Angry Birds prices have been halved by Amazon just before the launch of the Star Wars edition. Originally priced at $2.99, these games are available for $1.49 from Amazon’s Appstore.
With more organizations and schools moving away from traditional books and manuals to digital content, it only makes sense that Amazon wants to be there to grab a big piece of that pie. Today Amazon announced its new Whispercast service as a means of allowing distribution and management of Kindle e-books across all networked devices.
Amazon has taken the unusual step of releasing a short message about the Kindle Paperwhite’s “limitations”, which include a lack of audio and Text-to-Speech functionality, uneven light on the bottom of the screen, and a limited amount of storage.
The outspoken Amazon CEO, Jeff Bezos, revealed yesterday that Amazon makes no profit on Kindle devices. He explained in a BBC interview that the aim is to get Amazon’s tablets and e-readers into as many hands as possible and then generate profit by selling content.
Amazon’s Kindle Owners’ Lending Library is finally making its way from the US all the way to Europe. The service will be introduced to France, Germany, and the UK in the coming months. This news comes very welcomed as the service has been experiencing fabulous success since being launched in the US.
The Kindle Paperwhite is popular. So popular in fact, that unless you’ve already preordered it, you won’t be able to get your hands on it until October 22. While you wait for your order to arrive, Amazon has released a video that shows off some of the technology inside the Kindle Paperwhite.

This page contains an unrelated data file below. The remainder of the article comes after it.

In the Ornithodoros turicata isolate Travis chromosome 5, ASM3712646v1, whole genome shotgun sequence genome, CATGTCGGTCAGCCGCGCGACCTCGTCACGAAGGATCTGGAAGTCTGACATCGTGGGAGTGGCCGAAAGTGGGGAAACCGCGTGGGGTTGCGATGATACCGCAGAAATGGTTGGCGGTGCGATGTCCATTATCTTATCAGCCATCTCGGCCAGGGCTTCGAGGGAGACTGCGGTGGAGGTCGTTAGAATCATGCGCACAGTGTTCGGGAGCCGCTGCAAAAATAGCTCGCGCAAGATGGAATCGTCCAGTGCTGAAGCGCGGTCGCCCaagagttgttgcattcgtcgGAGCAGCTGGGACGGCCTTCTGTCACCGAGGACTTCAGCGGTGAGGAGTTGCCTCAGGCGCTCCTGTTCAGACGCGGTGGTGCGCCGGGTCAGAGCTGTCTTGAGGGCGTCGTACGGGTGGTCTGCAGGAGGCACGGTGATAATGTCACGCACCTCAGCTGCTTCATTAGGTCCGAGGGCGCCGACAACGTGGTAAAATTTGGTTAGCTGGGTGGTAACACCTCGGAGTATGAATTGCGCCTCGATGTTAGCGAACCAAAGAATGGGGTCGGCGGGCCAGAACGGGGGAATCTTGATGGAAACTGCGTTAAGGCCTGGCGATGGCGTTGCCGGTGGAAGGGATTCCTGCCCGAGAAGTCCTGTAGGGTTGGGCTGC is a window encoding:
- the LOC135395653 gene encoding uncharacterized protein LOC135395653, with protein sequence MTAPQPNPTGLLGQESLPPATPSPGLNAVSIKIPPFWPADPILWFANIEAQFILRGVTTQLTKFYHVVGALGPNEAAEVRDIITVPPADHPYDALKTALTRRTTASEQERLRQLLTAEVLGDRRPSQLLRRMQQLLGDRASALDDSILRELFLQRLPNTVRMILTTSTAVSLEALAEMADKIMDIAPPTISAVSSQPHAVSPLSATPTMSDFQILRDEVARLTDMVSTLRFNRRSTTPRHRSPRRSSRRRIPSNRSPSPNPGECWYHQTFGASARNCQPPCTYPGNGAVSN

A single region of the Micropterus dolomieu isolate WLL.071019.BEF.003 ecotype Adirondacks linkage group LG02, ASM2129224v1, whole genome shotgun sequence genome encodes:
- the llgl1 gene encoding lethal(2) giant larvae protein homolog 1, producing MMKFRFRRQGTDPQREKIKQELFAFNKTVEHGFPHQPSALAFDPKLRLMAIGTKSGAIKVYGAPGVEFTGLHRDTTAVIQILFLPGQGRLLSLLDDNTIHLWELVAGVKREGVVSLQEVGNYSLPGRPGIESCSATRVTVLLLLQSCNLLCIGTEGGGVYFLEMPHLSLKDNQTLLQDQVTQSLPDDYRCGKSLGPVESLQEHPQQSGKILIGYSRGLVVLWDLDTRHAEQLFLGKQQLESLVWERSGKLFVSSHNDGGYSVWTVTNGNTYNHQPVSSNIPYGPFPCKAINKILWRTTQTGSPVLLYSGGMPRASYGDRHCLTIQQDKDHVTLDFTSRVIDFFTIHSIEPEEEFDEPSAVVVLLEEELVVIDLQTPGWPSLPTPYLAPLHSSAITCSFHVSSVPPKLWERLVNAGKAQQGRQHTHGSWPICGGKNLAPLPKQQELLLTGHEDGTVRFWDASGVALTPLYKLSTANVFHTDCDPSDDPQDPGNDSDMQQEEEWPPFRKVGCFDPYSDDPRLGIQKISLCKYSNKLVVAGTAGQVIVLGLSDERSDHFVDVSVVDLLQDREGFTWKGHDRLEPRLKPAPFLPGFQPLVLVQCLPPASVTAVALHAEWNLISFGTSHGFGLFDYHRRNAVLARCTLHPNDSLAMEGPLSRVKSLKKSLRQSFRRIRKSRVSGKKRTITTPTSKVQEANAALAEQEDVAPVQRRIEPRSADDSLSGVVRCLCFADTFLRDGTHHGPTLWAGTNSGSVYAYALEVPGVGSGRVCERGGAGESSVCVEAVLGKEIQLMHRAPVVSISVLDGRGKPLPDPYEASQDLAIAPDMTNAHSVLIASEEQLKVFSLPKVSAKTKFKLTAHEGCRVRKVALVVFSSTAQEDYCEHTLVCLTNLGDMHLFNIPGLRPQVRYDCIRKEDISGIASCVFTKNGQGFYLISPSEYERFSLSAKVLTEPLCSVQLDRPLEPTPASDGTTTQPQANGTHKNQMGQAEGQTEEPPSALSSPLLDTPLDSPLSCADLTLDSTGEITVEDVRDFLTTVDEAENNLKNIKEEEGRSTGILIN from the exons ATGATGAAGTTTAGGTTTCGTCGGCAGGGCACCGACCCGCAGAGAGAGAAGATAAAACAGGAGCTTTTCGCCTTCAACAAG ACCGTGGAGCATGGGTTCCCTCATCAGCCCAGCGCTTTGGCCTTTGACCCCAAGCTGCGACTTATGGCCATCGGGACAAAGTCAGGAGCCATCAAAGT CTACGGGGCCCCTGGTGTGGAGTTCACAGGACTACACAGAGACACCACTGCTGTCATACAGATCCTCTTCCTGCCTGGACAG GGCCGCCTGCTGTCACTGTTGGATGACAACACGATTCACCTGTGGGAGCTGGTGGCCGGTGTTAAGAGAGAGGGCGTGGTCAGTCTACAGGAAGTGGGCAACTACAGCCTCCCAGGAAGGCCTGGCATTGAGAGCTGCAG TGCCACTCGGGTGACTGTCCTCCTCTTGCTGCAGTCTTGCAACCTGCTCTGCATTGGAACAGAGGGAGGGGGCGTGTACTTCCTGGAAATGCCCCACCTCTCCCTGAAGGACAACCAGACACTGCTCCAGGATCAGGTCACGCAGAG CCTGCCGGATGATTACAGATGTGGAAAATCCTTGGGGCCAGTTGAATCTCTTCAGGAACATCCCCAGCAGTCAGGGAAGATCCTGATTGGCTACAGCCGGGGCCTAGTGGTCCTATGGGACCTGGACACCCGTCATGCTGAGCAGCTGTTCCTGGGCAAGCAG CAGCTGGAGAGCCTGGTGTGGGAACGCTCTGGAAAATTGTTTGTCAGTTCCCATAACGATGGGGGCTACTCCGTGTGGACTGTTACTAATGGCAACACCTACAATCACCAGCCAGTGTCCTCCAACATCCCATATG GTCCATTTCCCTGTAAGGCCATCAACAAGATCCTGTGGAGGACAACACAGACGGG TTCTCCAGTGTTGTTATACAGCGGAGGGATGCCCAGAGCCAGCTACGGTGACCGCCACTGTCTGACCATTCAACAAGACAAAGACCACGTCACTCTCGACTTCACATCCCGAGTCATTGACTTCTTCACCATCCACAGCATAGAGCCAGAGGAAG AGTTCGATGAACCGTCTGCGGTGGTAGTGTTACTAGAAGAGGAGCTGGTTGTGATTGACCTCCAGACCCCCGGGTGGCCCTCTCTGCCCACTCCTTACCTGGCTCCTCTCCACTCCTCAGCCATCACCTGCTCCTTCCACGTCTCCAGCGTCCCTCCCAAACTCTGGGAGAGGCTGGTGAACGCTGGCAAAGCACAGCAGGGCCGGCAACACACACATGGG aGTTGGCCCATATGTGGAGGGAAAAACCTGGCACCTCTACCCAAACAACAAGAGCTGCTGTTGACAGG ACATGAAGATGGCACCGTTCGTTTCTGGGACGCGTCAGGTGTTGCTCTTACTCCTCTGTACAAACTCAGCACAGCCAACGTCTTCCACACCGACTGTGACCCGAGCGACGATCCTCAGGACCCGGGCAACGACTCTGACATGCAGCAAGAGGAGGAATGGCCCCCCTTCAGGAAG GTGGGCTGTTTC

Google’s just announced a new update to their Google Play Books application that finally makes it somewhat comparable to the competition. Starting today, people who buy books from the Google Play Store will be able to define words, which comes in handy when you’re reading about a complicated topic; see places on a map, so say for example you’re reading something about Mali, you can finally see where that is; and best of all you’ll now be able to highlight and scribble in the margins, just like you’d do in a real book.
Wal-Mart, America’s largest supermarket chain that sells damn near everything at prices so low you start to wonder how people in China survive, has decided to stop selling Amazon’s various Kindle devices in their stores. Why? Because Amazon, when you stop and think about it, is basically Wal-Mart, but in the cloud.
We’ve heard of how Amazon is positioning itslef as a leader in the mobile industry through its content business. While the Kindle lineup has been a popular low-priced tablet due to its integration of e-books and content, here’s a significant piece of news that competitors should watch out for. Amazon will soon offer in-app purchases of real-world goods.
Amazon’s press conference was surely a demonstration of how you should handle such a public event. Of course, we did see a lot of bragging from the Kindle makers, but, unlike other similar events, this one seemed more organized and focused, lacking any attacks towards the competition and only concentrating on what was on show.